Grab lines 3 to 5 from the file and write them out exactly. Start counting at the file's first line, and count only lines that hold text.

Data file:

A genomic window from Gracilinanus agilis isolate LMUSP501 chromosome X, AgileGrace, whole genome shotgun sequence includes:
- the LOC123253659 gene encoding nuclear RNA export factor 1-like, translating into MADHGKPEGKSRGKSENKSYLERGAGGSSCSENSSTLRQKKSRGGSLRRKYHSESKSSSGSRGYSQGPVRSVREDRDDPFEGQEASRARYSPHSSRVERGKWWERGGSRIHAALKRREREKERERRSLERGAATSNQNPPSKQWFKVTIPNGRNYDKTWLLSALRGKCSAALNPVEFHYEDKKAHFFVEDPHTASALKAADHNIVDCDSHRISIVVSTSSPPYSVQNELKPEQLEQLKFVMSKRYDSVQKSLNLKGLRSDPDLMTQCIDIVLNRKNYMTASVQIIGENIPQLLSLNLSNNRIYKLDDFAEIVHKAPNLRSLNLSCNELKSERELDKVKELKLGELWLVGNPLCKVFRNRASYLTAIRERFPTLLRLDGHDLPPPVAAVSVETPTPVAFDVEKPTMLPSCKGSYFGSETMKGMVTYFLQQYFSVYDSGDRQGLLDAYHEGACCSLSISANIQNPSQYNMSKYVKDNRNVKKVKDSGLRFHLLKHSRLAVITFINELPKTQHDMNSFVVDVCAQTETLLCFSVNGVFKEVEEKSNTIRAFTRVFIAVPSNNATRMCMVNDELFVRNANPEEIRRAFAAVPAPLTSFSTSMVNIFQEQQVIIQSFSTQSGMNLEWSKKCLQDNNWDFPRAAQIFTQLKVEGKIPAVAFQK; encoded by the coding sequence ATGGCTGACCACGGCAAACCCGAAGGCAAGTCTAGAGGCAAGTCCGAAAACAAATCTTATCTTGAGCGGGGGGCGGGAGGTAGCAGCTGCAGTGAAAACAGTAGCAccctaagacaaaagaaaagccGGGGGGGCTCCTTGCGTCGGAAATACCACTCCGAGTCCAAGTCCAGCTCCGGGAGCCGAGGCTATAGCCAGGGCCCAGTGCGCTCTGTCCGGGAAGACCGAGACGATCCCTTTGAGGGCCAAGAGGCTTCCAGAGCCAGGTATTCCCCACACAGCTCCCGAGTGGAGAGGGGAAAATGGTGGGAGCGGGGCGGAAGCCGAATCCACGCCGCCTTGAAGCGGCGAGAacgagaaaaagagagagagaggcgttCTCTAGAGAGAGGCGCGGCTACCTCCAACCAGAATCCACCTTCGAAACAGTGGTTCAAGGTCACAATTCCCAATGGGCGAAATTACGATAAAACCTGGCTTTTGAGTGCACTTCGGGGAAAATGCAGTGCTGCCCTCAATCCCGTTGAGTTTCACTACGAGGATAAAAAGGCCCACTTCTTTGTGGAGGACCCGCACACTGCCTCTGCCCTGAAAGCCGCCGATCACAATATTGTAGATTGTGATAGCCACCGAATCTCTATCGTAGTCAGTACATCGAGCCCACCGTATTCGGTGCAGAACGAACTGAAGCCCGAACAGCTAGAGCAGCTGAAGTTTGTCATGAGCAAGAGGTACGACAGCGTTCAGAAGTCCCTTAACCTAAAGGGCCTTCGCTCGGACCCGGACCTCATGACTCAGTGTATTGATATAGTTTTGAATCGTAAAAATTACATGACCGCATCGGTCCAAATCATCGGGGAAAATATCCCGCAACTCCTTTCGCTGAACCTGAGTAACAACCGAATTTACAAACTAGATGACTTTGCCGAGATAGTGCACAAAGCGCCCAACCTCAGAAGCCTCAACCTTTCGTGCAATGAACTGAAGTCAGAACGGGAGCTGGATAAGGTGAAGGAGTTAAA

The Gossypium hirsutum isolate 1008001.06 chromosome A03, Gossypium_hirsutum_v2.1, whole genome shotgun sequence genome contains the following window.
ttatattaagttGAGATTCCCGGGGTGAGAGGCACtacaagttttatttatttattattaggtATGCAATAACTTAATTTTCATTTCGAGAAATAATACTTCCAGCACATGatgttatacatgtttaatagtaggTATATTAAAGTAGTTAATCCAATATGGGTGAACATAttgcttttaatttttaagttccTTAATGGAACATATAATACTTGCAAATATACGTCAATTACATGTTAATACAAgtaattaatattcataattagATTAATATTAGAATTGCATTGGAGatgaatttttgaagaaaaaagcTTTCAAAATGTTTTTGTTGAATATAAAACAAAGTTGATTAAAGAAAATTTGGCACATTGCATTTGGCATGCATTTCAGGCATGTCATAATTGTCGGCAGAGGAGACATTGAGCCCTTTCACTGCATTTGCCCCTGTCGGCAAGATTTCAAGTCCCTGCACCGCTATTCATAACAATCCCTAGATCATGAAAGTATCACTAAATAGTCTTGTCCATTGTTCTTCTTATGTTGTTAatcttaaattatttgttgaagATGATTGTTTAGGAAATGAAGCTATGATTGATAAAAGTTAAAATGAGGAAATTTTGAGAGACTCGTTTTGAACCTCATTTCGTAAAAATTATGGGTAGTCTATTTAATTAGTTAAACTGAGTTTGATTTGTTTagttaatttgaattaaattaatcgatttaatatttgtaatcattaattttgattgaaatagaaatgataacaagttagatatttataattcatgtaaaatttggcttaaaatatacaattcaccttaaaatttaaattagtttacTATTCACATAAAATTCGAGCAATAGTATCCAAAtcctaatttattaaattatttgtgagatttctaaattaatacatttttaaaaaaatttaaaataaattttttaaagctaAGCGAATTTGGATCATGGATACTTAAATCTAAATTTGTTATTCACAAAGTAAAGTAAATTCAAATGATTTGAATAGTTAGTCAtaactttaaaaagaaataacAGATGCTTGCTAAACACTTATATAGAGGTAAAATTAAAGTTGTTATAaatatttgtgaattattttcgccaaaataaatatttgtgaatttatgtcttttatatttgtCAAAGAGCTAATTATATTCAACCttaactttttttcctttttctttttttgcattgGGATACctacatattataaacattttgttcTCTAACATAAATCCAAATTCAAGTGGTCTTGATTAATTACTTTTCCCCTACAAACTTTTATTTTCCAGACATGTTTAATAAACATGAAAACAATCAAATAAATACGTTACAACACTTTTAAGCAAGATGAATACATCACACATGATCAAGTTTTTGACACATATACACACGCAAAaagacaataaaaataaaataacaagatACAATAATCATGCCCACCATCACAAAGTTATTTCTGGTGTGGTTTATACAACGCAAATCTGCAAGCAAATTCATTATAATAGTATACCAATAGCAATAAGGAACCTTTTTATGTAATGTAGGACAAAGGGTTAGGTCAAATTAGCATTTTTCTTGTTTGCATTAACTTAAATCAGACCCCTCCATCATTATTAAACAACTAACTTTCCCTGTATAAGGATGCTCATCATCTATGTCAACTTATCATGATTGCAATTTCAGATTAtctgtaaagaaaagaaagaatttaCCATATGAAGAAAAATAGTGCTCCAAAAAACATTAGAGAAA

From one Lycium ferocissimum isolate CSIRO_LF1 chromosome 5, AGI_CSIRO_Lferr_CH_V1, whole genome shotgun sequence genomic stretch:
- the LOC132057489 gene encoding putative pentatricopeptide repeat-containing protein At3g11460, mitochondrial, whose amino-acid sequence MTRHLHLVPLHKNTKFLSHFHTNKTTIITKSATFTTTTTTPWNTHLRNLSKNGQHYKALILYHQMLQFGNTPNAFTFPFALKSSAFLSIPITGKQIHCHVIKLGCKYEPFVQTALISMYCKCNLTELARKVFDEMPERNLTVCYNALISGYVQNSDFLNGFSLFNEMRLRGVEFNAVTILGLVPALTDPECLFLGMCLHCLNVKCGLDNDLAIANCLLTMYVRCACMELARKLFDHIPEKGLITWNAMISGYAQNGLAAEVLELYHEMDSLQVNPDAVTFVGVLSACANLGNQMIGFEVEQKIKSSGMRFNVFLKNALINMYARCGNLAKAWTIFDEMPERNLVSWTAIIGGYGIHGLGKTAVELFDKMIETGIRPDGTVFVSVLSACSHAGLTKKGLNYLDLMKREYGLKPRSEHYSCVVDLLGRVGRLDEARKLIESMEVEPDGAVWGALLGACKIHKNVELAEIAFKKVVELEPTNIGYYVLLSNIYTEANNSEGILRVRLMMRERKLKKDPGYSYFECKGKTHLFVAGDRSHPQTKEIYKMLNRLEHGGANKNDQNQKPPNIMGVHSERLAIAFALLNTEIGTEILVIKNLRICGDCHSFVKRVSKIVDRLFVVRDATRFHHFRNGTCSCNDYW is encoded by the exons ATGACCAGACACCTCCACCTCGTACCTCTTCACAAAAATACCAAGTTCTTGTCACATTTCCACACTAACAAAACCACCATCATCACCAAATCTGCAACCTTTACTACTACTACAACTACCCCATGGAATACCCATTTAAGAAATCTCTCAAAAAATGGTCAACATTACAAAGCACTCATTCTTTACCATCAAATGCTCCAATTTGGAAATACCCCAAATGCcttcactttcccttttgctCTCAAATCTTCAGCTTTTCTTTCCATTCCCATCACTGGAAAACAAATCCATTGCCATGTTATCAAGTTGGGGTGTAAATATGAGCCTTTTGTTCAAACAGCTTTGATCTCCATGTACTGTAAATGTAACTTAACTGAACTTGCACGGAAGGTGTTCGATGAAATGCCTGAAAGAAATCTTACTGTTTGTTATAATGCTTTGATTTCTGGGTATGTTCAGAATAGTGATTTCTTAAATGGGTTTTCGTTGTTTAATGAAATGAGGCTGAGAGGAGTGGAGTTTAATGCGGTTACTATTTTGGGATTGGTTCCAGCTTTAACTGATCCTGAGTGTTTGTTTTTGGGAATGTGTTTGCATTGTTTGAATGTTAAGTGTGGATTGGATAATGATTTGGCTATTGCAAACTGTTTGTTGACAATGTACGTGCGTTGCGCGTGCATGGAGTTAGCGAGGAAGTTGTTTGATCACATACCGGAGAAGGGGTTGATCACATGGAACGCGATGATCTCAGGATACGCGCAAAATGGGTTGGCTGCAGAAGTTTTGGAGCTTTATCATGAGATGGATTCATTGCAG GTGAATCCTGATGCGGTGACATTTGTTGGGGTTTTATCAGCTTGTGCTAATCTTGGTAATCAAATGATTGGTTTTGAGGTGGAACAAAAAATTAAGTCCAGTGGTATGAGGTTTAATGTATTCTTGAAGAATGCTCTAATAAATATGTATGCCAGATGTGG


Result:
The Gossypium hirsutum isolate 1008001.06 chromosome A03, Gossypium_hirsutum_v2.1, whole genome shotgun sequence genome contains the following window.
ttatattaagttGAGATTCCCGGGGTGAGAGGCACtacaagttttatttatttattattaggtATGCAATAACTTAATTTTCATTTCGAGAAATAATACTTCCAGCACATGatgttatacatgtttaatagtaggTATATTAAAGTAGTTAATCCAATATGGGTGAACATAttgcttttaatttttaagttccTTAATGGAACATATAATACTTGCAAATATACGTCAATTACATGTTAATACAAgtaattaatattcataattagATTAATATTAGAATTGCATTGGAGatgaatttttgaagaaaaaagcTTTCAAAATGTTTTTGTTGAATATAAAACAAAGTTGATTAAAGAAAATTTGGCACATTGCATTTGGCATGCATTTCAGGCATGTCATAATTGTCGGCAGAGGAGACATTGAGCCCTTTCACTGCATTTGCCCCTGTCGGCAAGATTTCAAGTCCCTGCACCGCTATTCATAACAATCCCTAGATCATGAAAGTATCACTAAATAGTCTTGTCCATTGTTCTTCTTATGTTGTTAatcttaaattatttgttgaagATGATTGTTTAGGAAATGAAGCTATGATTGATAAAAGTTAAAATGAGGAAATTTTGAGAGACTCGTTTTGAACCTCATTTCGTAAAAATTATGGGTAGTCTATTTAATTAGTTAAACTGAGTTTGATTTGTTTagttaatttgaattaaattaatcgatttaatatttgtaatcattaattttgattgaaatagaaatgataacaagttagatatttataattcatgtaaaatttggcttaaaatatacaattcaccttaaaatttaaattagtttacTATTCACATAAAATTCGAGCAATAGTATCCAAAtcctaatttattaaattatttgtgagatttctaaattaatacatttttaaaaaaatttaaaataaattttttaaagctaAGCGAATTTGGATCATGGATACTTAAATCTAAATTTGTTATTCACAAAGTAAAGTAAATTCAAATGATTTGAATAGTTAGTCAtaactttaaaaagaaataacAGATGCTTGCTAAACACTTATATAGAGGTAAAATTAAAGTTGTTATAaatatttgtgaattattttcgccaaaataaatatttgtgaatttatgtcttttatatttgtCAAAGAGCTAATTATATTCAACCttaactttttttcctttttctttttttgcattgGGATACctacatattataaacattttgttcTCTAACATAAATCCAAATTCAAGTGGTCTTGATTAATTACTTTTCCCCTACAAACTTTTATTTTCCAGACATGTTTAATAAACATGAAAACAATCAAATAAATACGTTACAACACTTTTAAGCAAGATGAATACATCACACATGATCAAGTTTTTGACACATATACACACGCAAAaagacaataaaaataaaataacaagatACAATAATCATGCCCACCATCACAAAGTTATTTCTGGTGTGGTTTATACAACGCAAATCTGCAAGCAAATTCATTATAATAGTATACCAATAGCAATAAGGAACCTTTTTATGTAATGTAGGACAAAGGGTTAGGTCAAATTAGCATTTTTCTTGTTTGCATTAACTTAAATCAGACCCCTCCATCATTATTAAACAACTAACTTTCCCTGTATAAGGATGCTCATCATCTATGTCAACTTATCATGATTGCAATTTCAGATTAtctgtaaagaaaagaaagaatttaCCATATGAAGAAAAATAGTGCTCCAAAAAACATTAGAGAAA

From one Lycium ferocissimum isolate CSIRO_LF1 chromosome 5, AGI_CSIRO_Lferr_CH_V1, whole genome shotgun sequence genomic stretch: